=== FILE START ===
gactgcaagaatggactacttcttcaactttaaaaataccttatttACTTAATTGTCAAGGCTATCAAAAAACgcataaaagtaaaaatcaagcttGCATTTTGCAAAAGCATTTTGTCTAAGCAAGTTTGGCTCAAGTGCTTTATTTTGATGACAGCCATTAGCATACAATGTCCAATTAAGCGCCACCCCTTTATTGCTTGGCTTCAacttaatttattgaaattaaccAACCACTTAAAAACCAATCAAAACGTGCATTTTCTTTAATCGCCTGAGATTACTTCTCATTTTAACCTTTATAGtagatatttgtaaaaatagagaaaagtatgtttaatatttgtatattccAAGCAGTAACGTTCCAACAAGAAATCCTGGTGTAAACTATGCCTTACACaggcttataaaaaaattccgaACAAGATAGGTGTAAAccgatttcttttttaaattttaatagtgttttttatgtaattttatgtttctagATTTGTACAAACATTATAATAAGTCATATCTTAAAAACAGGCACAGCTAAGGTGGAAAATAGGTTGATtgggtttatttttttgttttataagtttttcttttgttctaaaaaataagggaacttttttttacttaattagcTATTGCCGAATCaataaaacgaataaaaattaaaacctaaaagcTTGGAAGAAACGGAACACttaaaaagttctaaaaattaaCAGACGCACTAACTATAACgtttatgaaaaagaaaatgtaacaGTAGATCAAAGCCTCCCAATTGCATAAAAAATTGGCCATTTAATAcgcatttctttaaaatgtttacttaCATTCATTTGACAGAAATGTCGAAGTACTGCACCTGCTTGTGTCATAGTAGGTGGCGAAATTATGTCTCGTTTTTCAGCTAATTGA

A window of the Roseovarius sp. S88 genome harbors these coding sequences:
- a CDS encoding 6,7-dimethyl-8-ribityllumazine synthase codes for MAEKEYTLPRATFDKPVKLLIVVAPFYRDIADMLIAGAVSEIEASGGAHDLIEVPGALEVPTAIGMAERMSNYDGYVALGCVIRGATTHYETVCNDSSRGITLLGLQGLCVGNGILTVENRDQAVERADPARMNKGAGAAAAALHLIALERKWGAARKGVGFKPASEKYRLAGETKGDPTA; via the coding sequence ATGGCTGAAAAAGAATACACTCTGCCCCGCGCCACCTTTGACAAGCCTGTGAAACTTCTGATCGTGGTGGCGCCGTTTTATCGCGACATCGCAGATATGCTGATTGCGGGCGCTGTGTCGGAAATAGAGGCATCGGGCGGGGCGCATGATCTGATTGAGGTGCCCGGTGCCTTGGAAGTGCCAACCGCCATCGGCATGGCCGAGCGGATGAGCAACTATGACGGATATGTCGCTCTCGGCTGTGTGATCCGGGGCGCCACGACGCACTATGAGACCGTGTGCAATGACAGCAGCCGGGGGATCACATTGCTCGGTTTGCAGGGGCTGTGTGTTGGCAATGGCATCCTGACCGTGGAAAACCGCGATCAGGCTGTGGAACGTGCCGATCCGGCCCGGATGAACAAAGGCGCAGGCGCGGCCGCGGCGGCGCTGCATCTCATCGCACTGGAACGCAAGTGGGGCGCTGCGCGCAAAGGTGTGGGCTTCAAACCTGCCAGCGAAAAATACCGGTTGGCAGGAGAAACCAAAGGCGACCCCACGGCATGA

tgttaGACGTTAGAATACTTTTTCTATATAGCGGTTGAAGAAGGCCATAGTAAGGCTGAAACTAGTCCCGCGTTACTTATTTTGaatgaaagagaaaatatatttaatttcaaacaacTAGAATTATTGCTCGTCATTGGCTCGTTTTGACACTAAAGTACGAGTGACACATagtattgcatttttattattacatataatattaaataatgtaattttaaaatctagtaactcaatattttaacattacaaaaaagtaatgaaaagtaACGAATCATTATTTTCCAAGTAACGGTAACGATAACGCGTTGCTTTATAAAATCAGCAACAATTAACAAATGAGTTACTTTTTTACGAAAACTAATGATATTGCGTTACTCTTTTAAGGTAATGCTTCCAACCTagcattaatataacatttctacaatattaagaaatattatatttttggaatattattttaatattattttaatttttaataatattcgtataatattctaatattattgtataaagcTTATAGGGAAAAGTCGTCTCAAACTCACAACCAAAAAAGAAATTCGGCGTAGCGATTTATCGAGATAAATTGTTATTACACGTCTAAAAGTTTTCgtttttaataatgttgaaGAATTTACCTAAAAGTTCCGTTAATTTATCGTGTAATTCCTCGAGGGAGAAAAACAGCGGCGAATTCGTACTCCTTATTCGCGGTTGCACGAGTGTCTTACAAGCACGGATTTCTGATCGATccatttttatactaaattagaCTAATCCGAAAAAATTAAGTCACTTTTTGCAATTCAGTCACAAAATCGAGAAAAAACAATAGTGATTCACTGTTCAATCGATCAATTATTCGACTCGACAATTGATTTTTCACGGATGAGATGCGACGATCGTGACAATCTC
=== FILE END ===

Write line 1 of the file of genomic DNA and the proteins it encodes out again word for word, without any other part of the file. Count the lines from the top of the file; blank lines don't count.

gactgcaagaatggactacttcttcaactttaaaaataccttatttACTTAATTGTCAAGGCTATCAAAAAACgcataaaagtaaaaatcaagcttGCATTTTGCAAAAGCATTTTGTCTAAGCAAGTTTGGCTCAAGTGCTTTATTTTGATGACAGCCATTAGCATACAATGTCCAATTAAGCGCCACCCCTTTATTGCTTGGCTTCAacttaatttattgaaattaaccAACCACTTAAAAACCAATCAAAACGTGCATTTTCTTTAATCGCCTGAGATTACTTCTCATTTTAACCTTTATAGtagatatttgtaaaaatagagaaaagtatgtttaatatttgtatattccAAGCAGTAACGTTCCAACAAGAAATCCTGGTGTAAACTATGCCTTACACaggcttataaaaaaattccgaACAAGATAGGTGTAAAccgatttcttttttaaattttaatagtgttttttatgtaattttatgtttctagATTTGTACAAACATTATAATAAGTCATATCTTAAAAACAGGCACAGCTAAGGTGGAAAATAGGTTGATtgggtttatttttttgttttataagtttttcttttgttctaaaaaataagggaacttttttttacttaattagcTATTGCCGAATCaataaaacgaataaaaattaaaacctaaaagcTTGGAAGAAACGGAACACttaaaaagttctaaaaattaaCAGACGCACTAACTATAACgtttatgaaaaagaaaatgtaacaGTAGATCAAAGCCTCCCAATTGCATAAAAAATTGGCCATTTAATAcgcatttctttaaaatgtttacttaCATTCATTTGACAGAAATGTCGAAGTACTGCACCTGCTTGTGTCATAGTAGGTGGCGAAATTATGTCTCGTTTTTCAGCTAATTGA